A handful of airlines operate morning departures from the US Northeast to London Heathrow. It is on one of these morning departures that your author got the chance to fly Virgin Atlantic Upper Class for the very first time.
Since this was an early morning departure I arrived at New York JFK’s T4 only shortly before boarding. Security, especially with Clear and TSA PreCheck, was super smooth.
This morning’s flight was operated by an Airbus A350-1000, the stretch variant of the aircraft. This particular airframe, registered as G-VDOT, actually operated as a testbed for Airbus from 2017 until delivery to Virgin in September 2020, a neat trivia fact for any #AvGeek.
Virgin operates its A350-1000 in two configurations. This version features 335 seats, including 44 seats in Upper Class and 56 in Premium Economy, making it quite a premium-heavy widebody.
Assigned to seat 8D in the center section, I was pleased to see overhead bins and air vents above the seats. Neither are guaranteed in the center section of new aircraft, so I was happy to see Virgin opt for them.
The overall cabin design is quite unique and breaks free from the typical bland designs many airlines select these days. The glossy white finish on many surfaces has held up well so far, but only time will tell if this remains true long-term.
While Virgin calls this seat a “suite” because it has a door, the seat is plenty private without the door, so I didn’t bother extending it.
With five different buttons controlling seat movement — of which three perform different movements depending on if they’re pressed up or down — I never quite got the hang of the mechanics of the seat to get into a perfectly comfy position.
I did like the fact that the seat features IFE media controls for common functions like play and pause, as well as volume control.
The IFE screen, tucked into the side of the forward seat and deployed with the press of a button, was large and high resolution. The custom interface and movie descriptions really fit the Virgin brand well, and I had no problem finding something to watch.
Unfortunately, the system was not unlocked until after takeoff so I could not enjoy the tail camera until we were nearly above the clouds. An option to control the system with my phone led to a 404 error message.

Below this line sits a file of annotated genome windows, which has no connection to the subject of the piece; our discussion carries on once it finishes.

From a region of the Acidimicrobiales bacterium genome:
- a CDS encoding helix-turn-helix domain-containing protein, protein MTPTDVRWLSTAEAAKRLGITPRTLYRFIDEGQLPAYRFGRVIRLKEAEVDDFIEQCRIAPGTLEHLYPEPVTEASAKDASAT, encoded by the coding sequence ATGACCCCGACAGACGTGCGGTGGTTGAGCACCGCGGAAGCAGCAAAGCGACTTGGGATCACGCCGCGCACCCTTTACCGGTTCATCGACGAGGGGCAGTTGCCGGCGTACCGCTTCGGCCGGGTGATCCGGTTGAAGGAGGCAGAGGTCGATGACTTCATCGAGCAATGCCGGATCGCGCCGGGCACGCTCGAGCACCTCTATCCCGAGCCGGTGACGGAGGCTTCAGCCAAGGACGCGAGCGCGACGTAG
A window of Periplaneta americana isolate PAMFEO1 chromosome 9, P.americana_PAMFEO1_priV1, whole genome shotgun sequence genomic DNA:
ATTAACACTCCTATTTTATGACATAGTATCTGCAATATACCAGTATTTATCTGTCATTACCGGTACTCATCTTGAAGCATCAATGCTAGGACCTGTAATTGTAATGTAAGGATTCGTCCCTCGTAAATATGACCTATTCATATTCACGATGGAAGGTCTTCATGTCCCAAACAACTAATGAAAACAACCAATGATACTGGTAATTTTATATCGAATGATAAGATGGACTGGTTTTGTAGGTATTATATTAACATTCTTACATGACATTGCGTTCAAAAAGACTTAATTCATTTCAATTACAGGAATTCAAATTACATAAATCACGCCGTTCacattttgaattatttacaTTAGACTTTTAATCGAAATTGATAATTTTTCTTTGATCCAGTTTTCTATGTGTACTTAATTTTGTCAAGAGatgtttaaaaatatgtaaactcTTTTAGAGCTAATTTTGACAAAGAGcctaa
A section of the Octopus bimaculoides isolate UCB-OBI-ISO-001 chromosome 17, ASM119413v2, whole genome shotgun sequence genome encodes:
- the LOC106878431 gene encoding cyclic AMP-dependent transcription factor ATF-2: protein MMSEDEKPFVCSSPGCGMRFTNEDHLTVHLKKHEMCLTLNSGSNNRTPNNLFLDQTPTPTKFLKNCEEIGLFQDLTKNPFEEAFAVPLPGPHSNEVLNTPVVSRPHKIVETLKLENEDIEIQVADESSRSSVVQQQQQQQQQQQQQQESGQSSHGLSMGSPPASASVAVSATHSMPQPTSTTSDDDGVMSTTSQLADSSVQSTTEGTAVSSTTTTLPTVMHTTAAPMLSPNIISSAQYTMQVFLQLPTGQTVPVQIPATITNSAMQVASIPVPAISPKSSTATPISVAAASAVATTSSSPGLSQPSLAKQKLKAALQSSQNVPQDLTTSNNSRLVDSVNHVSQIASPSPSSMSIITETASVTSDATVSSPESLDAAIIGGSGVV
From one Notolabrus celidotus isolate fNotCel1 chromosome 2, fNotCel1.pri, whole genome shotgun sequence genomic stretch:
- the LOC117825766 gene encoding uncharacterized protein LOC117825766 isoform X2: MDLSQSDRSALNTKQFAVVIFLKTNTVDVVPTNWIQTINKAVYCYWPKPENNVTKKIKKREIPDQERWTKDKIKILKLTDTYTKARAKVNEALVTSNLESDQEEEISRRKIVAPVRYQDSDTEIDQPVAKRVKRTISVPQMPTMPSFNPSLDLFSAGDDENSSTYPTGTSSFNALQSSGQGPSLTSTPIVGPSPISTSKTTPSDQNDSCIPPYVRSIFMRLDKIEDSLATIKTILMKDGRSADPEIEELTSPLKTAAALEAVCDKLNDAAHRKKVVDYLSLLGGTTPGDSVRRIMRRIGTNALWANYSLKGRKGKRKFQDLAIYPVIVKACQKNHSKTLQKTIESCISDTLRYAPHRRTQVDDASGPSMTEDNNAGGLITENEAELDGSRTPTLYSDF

Inflight Wi-Fi, operating on the Inmarsat Global Xpress satellite network, was also available shortly after takeoff, with a $3.95 messaging plan, an $8.95 hourly plan, and a $26.95 full-flight plan on offer. Unfortunately, video streaming services were expressly prohibited in the signup flow, which was disappointing given the price points.
The connection was able to support email, messaging, and browsing, but it never felt very zippy. Several tweets with images failed to send after long stall periods when uploading.
Breakfast is a tricky meal for airlines to pull off well, but the full English breakfast was hearty and tasty, served with a cinnamon roll that was a bit too hard on the outside and a side of fresh fruit.
The aircraft is equipped with an espresso machine but it was not operational. The regular coffee, however, was probably the best I’ve had on a flight. I loved that the coffee was served in a proper mug with custom artwork.
A pre-arrival meal was served 90 minutes before landing.
The space features a few couch-like seats and tables with snacks and drinks available to enjoy.
Virgin added Bluetooth capability to the screen so groups can listen to the same content, but none of the available content really featured much audio.
This would be a great amenity if Virgin offered live television on the screen (especially during big sporting events), but as it stands today I can’t see anybody using this feature.
Overall, I was very impressed with how Virgin manages to balance design and branding. Its unique touch was ever-present, including on the bottom of the salt and pepper shaker where “nicked from Virgin Atlantic” was stamped, but it never felt like it went too far.
In a time when so many airlines deploy the same basic seat with oftentimes bland colors and design choices, Virgin Atlantic remains a breath of fresh air — figuratively and indeed literally, given that air vents are provided.
- Virgin Atlantic moves to off-the-shelf with its new A330neo seats
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- Virgin Atlantic’s new A350 business class: impressive beyond flaws
- Virgin Atlantic on design safaris and stoking the fires of brand love
All images credited to the author, Jason Rabinowitz